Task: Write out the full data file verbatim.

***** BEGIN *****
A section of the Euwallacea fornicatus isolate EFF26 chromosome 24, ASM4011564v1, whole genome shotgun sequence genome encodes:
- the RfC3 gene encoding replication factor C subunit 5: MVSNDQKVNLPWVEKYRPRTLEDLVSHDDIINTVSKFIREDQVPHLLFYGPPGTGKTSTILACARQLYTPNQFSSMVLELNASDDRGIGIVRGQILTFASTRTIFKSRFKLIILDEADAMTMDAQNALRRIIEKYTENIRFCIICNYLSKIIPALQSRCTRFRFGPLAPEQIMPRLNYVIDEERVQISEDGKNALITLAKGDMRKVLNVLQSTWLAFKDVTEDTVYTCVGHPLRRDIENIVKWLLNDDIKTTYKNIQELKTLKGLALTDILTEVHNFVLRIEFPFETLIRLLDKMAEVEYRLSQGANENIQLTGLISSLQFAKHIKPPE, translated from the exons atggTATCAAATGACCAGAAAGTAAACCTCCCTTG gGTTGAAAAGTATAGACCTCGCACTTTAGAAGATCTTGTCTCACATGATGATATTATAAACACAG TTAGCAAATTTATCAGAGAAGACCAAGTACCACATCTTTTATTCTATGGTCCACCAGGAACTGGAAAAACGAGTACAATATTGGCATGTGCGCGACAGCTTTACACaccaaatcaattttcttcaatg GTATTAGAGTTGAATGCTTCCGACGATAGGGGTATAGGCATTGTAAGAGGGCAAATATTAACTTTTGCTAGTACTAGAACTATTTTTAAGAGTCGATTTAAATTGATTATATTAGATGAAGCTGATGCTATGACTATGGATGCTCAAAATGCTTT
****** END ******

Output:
A section of the Euwallacea fornicatus isolate EFF26 chromosome 24, ASM4011564v1, whole genome shotgun sequence genome encodes:
- the RfC3 gene encoding replication factor C subunit 5: MVSNDQKVNLPWVEKYRPRTLEDLVSHDDIINTVSKFIREDQVPHLLFYGPPGTGKTSTILACARQLYTPNQFSSMVLELNASDDRGIGIVRGQILTFASTRTIFKSRFKLIILDEADAMTMDAQNALRRIIEKYTENIRFCIICNYLSKIIPALQSRCTRFRFGPLAPEQIMPRLNYVIDEERVQISEDGKNALITLAKGDMRKVLNVLQSTWLAFKDVTEDTVYTCVGHPLRRDIENIVKWLLNDDIKTTYKNIQELKTLKGLALTDILTEVHNFVLRIEFPFETLIRLLDKMAEVEYRLSQGANENIQLTGLISSLQFAKHIKPPE, translated from the exons atggTATCAAATGACCAGAAAGTAAACCTCCCTTG gGTTGAAAAGTATAGACCTCGCACTTTAGAAGATCTTGTCTCACATGATGATATTATAAACACAG TTAGCAAATTTATCAGAGAAGACCAAGTACCACATCTTTTATTCTATGGTCCACCAGGAACTGGAAAAACGAGTACAATATTGGCATGTGCGCGACAGCTTTACACaccaaatcaattttcttcaatg GTATTAGAGTTGAATGCTTCCGACGATAGGGGTATAGGCATTGTAAGAGGGCAAATATTAACTTTTGCTAGTACTAGAACTATTTTTAAGAGTCGATTTAAATTGATTATATTAGATGAAGCTGATGCTATGACTATGGATGCTCAAAATGCTTT